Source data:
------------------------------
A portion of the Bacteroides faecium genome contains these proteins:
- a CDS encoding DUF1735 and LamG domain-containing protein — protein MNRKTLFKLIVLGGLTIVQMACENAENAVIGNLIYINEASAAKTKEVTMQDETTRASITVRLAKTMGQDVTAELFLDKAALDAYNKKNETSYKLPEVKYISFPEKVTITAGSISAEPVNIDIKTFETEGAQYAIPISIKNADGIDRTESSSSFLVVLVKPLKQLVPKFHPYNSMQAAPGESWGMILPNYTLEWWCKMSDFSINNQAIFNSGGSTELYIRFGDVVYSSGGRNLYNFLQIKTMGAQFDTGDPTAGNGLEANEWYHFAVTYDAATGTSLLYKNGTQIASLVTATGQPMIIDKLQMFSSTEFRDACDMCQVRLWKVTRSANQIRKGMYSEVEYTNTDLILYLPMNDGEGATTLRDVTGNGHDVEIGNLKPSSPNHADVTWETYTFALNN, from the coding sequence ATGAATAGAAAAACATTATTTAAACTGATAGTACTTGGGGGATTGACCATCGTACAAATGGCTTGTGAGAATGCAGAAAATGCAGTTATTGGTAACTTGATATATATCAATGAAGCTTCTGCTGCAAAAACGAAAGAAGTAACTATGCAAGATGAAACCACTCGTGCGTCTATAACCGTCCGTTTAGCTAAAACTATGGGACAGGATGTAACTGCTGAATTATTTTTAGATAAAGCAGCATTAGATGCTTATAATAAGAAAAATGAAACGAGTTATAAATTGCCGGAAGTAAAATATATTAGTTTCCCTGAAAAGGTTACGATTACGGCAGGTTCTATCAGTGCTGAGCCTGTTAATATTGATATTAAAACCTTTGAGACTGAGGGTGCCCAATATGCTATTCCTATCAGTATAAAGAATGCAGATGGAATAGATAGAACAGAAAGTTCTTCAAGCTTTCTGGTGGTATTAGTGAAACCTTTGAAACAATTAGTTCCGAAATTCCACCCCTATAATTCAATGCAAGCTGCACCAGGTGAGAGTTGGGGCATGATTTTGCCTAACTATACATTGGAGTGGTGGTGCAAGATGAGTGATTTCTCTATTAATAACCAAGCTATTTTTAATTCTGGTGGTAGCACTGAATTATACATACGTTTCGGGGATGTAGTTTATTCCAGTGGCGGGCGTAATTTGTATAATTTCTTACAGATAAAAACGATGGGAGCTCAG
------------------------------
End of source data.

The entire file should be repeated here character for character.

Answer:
A portion of the Bacteroides faecium genome contains these proteins:
- a CDS encoding DUF1735 and LamG domain-containing protein — protein MNRKTLFKLIVLGGLTIVQMACENAENAVIGNLIYINEASAAKTKEVTMQDETTRASITVRLAKTMGQDVTAELFLDKAALDAYNKKNETSYKLPEVKYISFPEKVTITAGSISAEPVNIDIKTFETEGAQYAIPISIKNADGIDRTESSSSFLVVLVKPLKQLVPKFHPYNSMQAAPGESWGMILPNYTLEWWCKMSDFSINNQAIFNSGGSTELYIRFGDVVYSSGGRNLYNFLQIKTMGAQFDTGDPTAGNGLEANEWYHFAVTYDAATGTSLLYKNGTQIASLVTATGQPMIIDKLQMFSSTEFRDACDMCQVRLWKVTRSANQIRKGMYSEVEYTNTDLILYLPMNDGEGATTLRDVTGNGHDVEIGNLKPSSPNHADVTWETYTFALNN, from the coding sequence ATGAATAGAAAAACATTATTTAAACTGATAGTACTTGGGGGATTGACCATCGTACAAATGGCTTGTGAGAATGCAGAAAATGCAGTTATTGGTAACTTGATATATATCAATGAAGCTTCTGCTGCAAAAACGAAAGAAGTAACTATGCAAGATGAAACCACTCGTGCGTCTATAACCGTCCGTTTAGCTAAAACTATGGGACAGGATGTAACTGCTGAATTATTTTTAGATAAAGCAGCATTAGATGCTTATAATAAGAAAAATGAAACGAGTTATAAATTGCCGGAAGTAAAATATATTAGTTTCCCTGAAAAGGTTACGATTACGGCAGGTTCTATCAGTGCTGAGCCTGTTAATATTGATATTAAAACCTTTGAGACTGAGGGTGCCCAATATGCTATTCCTATCAGTATAAAGAATGCAGATGGAATAGATAGAACAGAAAGTTCTTCAAGCTTTCTGGTGGTATTAGTGAAACCTTTGAAACAATTAGTTCCGAAATTCCACCCCTATAATTCAATGCAAGCTGCACCAGGTGAGAGTTGGGGCATGATTTTGCCTAACTATACATTGGAGTGGTGGTGCAAGATGAGTGATTTCTCTATTAATAACCAAGCTATTTTTAATTCTGGTGGTAGCACTGAATTATACATACGTTTCGGGGATGTAGTTTATTCCAGTGGCGGGCGTAATTTGTATAATTTCTTACAGATAAAAACGATGGGAGCTCAG